Hydrothermal vents, where heat and minerals from the Earth’s interior bubble to the seafloor, foster unique and under-appreciated ecosystems. New observations from the Galapagos suggest that at least one species, the Pacific white skate (Bathyraja spinosissima), uses these vents to incubate its egg cases—a behavior the scientists who documented it don’t believe has ever been observed before in a marine animal.
The discovery underscores just little we understand about the deep ocean, and how important it is that we learn more before it’s too late.
“We need to dedicate more time and resources to explore in our backyard,” Pelayo Salinas de León, a marine ecologist with the Charles Darwin Foundation who led the expedition that made the discovery, told Earther. “We’re hoping to send rockets to the Moon and Mars, but we have a whole alien world next to us that hasn’t been explored.”
The Pacific white skate is one of the deepest of all known skate species, a group of flattened, cartilaginous fish that are often confused with stingrays. Known only from a few scattered specimens off the coast of Oregon, Costa Rica, and now the Galapagos, its ecology is basically a question mark.
Now, we have our first fascinating clue. In 2015, during a remote-operated vehicle survey of Iguanas-Pinguinos, a hydrothermal vent field located 45 km (30 miles) north of the Galapagos’ Darwin Islands and roughly 1,660 meters (5,500 feet) down, researchers documented 157 egg cases, most within 150 meters (492 feet) of two active black smoker chimneys—hydrothermal vents that spew out hot sulfide minerals. Four egg sacs were collected, and DNA analysis was used to confirm their identity.
The business card-sized egg cases ranged in color from golden to dark brown, suggesting they were in different stages of incubation. Spent egg cases found in the same area suggested it had probably been used as a nursery for years. Taken together, the researchers wrote in their paper published today in Nature Scientific Reports, the evidence “implies that this species is utilizing heat at the active Iguanas-Pinguinos vent site to incubate its egg-cases.”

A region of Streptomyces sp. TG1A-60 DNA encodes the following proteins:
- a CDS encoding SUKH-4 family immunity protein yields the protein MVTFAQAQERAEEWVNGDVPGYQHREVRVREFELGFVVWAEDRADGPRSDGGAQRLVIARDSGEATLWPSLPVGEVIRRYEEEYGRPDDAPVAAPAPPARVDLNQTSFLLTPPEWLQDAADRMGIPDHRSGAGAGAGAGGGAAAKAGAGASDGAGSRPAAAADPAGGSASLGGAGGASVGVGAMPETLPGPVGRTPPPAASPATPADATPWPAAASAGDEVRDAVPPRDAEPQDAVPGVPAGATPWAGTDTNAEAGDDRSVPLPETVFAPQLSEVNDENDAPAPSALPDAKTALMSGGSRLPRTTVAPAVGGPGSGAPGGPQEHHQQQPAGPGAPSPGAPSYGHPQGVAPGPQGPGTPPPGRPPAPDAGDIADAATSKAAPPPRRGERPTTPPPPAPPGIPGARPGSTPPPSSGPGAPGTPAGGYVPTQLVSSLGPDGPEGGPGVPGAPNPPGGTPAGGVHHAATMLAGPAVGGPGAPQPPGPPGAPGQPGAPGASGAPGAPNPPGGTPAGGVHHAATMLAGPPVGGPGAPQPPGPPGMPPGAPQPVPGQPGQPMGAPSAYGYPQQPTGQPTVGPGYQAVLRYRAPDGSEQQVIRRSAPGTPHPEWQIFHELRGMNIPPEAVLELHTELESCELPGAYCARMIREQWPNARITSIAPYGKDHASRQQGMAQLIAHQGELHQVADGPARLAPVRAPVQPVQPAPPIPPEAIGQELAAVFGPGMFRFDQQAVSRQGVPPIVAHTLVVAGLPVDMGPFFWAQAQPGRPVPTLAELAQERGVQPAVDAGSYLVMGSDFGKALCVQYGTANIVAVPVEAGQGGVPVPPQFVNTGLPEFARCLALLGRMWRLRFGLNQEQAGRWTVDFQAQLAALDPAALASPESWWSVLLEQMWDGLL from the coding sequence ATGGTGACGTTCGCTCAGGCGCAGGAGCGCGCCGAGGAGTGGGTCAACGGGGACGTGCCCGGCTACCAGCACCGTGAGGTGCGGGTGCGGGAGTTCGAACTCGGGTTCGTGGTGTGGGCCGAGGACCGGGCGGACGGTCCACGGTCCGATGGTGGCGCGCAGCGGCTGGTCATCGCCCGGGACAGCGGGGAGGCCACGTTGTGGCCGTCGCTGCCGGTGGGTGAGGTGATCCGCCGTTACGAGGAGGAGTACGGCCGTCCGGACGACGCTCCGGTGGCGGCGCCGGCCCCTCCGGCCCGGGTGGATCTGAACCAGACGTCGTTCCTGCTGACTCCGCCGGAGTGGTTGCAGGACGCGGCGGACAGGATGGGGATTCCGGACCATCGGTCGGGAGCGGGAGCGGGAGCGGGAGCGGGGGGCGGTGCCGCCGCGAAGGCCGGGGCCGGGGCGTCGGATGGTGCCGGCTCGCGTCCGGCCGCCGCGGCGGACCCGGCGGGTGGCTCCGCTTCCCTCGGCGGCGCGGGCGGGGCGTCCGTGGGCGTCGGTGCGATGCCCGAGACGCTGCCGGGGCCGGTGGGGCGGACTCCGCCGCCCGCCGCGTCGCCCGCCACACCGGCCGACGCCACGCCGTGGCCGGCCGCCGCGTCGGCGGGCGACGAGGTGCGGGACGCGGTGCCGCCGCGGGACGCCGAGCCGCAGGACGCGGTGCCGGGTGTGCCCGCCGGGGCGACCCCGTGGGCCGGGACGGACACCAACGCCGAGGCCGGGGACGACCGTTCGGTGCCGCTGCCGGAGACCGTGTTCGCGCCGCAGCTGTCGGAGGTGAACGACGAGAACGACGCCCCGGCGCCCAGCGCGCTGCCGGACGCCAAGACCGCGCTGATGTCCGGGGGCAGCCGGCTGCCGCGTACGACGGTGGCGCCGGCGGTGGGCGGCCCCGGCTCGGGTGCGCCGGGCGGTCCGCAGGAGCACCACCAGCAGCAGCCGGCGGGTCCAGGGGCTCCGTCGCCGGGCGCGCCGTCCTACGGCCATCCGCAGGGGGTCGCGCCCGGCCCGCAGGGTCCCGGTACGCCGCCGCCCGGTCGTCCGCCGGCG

This sort of volcanic incubation is incredibly rare. A single bird species endemic to the island of Tonga is known to bury its eggs in volcanically-heated sand, and fossil evidence suggests that certain sauropod dinosaurs of the Cretaceous Period did something similar. Salinas de León suspects the behavior could offer a huge advantage to slow-growing skates living in the near-freezing environments of the deep ocean, helping to accelerate embryo development.
Diva Amon, a deep sea biologist at the Natural History Museum, London who wasn’t involved with the study, said her first reaction to the paper was “wow, this is wildly cool.”
“It’s one of those neat little natural history type observations you don’t get to make very often,” Amon told Earther. “Especially with a charismatic animal in the deep ocean.”
Amon noted that while this particular volcanic nursery falls in an Ecuadorean marine sanctuary, many similar deep sea habitats have no protections. Hydrothermal vents are one of several deep ocean habitats being targeted by a nascent deep ocean mining industry, which is interested in exploiting the rare and precious metals found at them.
Last year, a group of scientists wrote a letter warning that the impacts of deep ocean mining could “last forever on human scales, given the very slow natural rates of recovery in affected ecosystems.”
As Amon put it, the finding that at least one animal uses these vents as a nesting site “has big implications because we don’t know if this kind of behavior is happening at other vent sites and with other species. There are probably others we haven’t noticed or come across yet.”
“It just highlights how little we still know about the deep sea,” she continued. “Hydrothermal vents are one of the best studied habitats in the deep ocean, and yet still, we are making discoveries about them.”
Hopefully, as more expeditions highlight just how full of life these alien ecosystems are, people will start pressuring their leaders to protect them.
Update: This article has been updated to reflect Diva Amon’s new affiliation at the Natural History Museum London